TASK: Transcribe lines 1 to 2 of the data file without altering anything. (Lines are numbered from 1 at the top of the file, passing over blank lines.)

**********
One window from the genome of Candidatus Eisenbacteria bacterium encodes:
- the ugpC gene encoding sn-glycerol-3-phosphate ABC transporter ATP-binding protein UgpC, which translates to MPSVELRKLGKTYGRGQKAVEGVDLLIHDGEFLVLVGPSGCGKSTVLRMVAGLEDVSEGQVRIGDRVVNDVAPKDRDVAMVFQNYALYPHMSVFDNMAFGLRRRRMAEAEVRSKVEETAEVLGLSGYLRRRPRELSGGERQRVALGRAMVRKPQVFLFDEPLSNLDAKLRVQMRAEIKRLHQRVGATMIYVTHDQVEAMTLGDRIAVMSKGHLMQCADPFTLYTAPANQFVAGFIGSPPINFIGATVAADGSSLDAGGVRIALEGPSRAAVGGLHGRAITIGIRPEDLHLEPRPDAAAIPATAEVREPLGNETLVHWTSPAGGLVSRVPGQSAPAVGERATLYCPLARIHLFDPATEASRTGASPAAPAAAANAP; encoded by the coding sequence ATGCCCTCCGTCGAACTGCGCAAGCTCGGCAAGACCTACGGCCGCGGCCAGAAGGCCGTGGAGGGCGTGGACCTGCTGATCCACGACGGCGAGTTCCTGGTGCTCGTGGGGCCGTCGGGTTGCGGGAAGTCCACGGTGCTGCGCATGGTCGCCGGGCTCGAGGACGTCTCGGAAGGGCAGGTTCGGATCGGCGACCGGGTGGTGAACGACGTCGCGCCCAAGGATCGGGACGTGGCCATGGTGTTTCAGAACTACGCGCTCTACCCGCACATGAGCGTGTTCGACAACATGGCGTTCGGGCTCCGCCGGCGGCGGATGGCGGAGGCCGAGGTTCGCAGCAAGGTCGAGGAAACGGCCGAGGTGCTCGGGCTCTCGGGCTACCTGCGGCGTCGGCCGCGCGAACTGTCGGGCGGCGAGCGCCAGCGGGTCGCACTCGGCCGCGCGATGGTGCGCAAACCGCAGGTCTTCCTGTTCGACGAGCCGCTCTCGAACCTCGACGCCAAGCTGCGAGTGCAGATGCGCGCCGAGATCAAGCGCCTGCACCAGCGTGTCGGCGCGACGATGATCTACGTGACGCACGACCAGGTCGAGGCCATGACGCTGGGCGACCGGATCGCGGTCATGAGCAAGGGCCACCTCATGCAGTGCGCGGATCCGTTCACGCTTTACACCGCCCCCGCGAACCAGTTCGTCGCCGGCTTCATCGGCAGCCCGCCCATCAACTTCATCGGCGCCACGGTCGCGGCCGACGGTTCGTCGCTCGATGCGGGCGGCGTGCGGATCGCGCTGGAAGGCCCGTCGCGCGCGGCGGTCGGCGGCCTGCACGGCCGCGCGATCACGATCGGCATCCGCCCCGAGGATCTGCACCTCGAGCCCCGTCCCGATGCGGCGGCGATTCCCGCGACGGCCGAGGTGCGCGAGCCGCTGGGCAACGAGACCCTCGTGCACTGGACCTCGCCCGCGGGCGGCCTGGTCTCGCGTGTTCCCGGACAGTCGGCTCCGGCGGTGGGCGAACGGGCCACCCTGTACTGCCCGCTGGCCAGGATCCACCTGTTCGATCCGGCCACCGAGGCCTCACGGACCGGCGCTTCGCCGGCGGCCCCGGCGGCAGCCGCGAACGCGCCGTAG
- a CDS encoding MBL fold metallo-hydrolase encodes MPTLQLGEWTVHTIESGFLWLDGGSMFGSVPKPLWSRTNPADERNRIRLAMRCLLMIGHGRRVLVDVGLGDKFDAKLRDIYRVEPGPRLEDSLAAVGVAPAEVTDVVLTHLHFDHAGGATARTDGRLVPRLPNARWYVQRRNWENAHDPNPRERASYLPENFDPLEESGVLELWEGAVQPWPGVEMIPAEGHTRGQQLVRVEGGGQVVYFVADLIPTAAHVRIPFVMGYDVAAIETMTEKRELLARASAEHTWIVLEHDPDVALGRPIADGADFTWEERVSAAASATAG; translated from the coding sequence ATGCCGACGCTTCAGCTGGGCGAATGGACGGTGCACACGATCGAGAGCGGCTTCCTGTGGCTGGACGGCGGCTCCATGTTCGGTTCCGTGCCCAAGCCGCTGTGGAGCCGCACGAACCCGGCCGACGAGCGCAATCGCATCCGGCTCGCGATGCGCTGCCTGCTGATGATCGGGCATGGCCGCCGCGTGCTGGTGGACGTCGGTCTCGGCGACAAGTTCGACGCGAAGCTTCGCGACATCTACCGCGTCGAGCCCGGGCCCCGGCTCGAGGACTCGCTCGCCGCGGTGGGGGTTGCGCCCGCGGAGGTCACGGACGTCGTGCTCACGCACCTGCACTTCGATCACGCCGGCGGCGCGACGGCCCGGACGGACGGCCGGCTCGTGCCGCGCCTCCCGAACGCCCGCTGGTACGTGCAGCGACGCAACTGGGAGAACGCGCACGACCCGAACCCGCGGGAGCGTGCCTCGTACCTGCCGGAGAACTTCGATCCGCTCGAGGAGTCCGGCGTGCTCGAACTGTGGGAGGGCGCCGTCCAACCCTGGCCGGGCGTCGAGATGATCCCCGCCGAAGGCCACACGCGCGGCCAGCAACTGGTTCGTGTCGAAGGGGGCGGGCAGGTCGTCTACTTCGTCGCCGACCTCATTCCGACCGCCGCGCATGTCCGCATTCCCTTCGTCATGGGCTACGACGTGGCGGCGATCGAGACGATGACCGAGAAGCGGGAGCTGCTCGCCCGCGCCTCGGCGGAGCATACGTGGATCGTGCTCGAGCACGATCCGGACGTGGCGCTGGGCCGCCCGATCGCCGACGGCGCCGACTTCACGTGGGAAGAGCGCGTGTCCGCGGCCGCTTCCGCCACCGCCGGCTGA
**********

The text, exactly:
One window from the genome of Candidatus Eisenbacteria bacterium encodes:
- the ugpC gene encoding sn-glycerol-3-phosphate ABC transporter ATP-binding protein UgpC, which translates to MPSVELRKLGKTYGRGQKAVEGVDLLIHDGEFLVLVGPSGCGKSTVLRMVAGLEDVSEGQVRIGDRVVNDVAPKDRDVAMVFQNYALYPHMSVFDNMAFGLRRRRMAEAEVRSKVEETAEVLGLSGYLRRRPRELSGGERQRVALGRAMVRKPQVFLFDEPLSNLDAKLRVQMRAEIKRLHQRVGATMIYVTHDQVEAMTLGDRIAVMSKGHLMQCADPFTLYTAPANQFVAGFIGSPPINFIGATVAADGSSLDAGGVRIALEGPSRAAVGGLHGRAITIGIRPEDLHLEPRPDAAAIPATAEVREPLGNETLVHWTSPAGGLVSRVPGQSAPAVGERATLYCPLARIHLFDPATEASRTGASPAAPAAAANAP; encoded by the coding sequence ATGCCCTCCGTCGAACTGCGCAAGCTCGGCAAGACCTACGGCCGCGGCCAGAAGGCCGTGGAGGGCGTGGACCTGCTGATCCACGACGGCGAGTTCCTGGTGCTCGTGGGGCCGTCGGGTTGCGGGAAGTCCACGGTGCTGCGCATGGTCGCCGGGCTCGAGGACGTCTCGGAAGGGCAGGTTCGGATCGGCGACCGGGTGGTGAACGACGTCGCGCCCAAGGATCGGGACGTGGCCATGGTGTTTCAGAACTACGCGCTCTACCCGCACATGAGCGTGTTCGACAACATGGCGTTCGGGCTCCGCCGGCGGCGGATGGCGGAGGCCGAGGTTCGCAGCAAGGTCGAGGAAACGGCCGAGGTGCTCGGGCTCTCGGGCTACCTGCGGCGTCGGCCGCGCGAACTGTCGGGCGGCGAGCGCCAGCGGGTCGCACTCGGCCGCGCGATGGTGCGCAAACCGCAGGTCTTCCTGTTCGACGAGCCGCTCTCGAACCTCGACGCCAAGCTGCGAGTGCAGATGCGCGCCGAGATCAAGCGCCTGCACCAGCGTGTCGGCGCGACGATGATCTACGTGACGCACGACCAGGTCGAGGCCATGACGCTGGGCGACCGGATCGCGGTCATGAGCAAGGGCCACCTCATGCAGTGCGCGGATCCGTTCACGCTTTACACCGCCCCCGCGAACCAGTTCGTCGCCGGCTTCATCGGCAGCCCGCCCATCAACTTCATCGGCGCCACGGTCGCGGCCGACGGTTCGTCGCTCGATGCGGGCGGCGTGCGGATCGCGCTGGAAGGCCCGTCGCGCGCGGCGGTCGGCGGCCTGCACGGCCGCGCGATCACGATCGGCATCCGCCCCGAGGATCTGCACCTCGAGCCCCGTCCCGATGCGGCGGCGATTCCCGCGACGGCCGAGGTGCGCGAGCCGCTGGGCAACGAGACCCTCGTGCACTGGACCTCGCCCGCGGGCGGCCTGGTCTCGCGTGTTCCCGGACAGTCGGCTCCGGCGGTGGGCGAACGGGCCACCCTGTACTGCCCGCTGGCCAGGATCCACCTGTTCGATCCGGCCACCGAGGCCTCACGGACCGGCGCTTCGCCGGCGGCCCCGGCGGCAGCCGCGAACGCGCCGTAG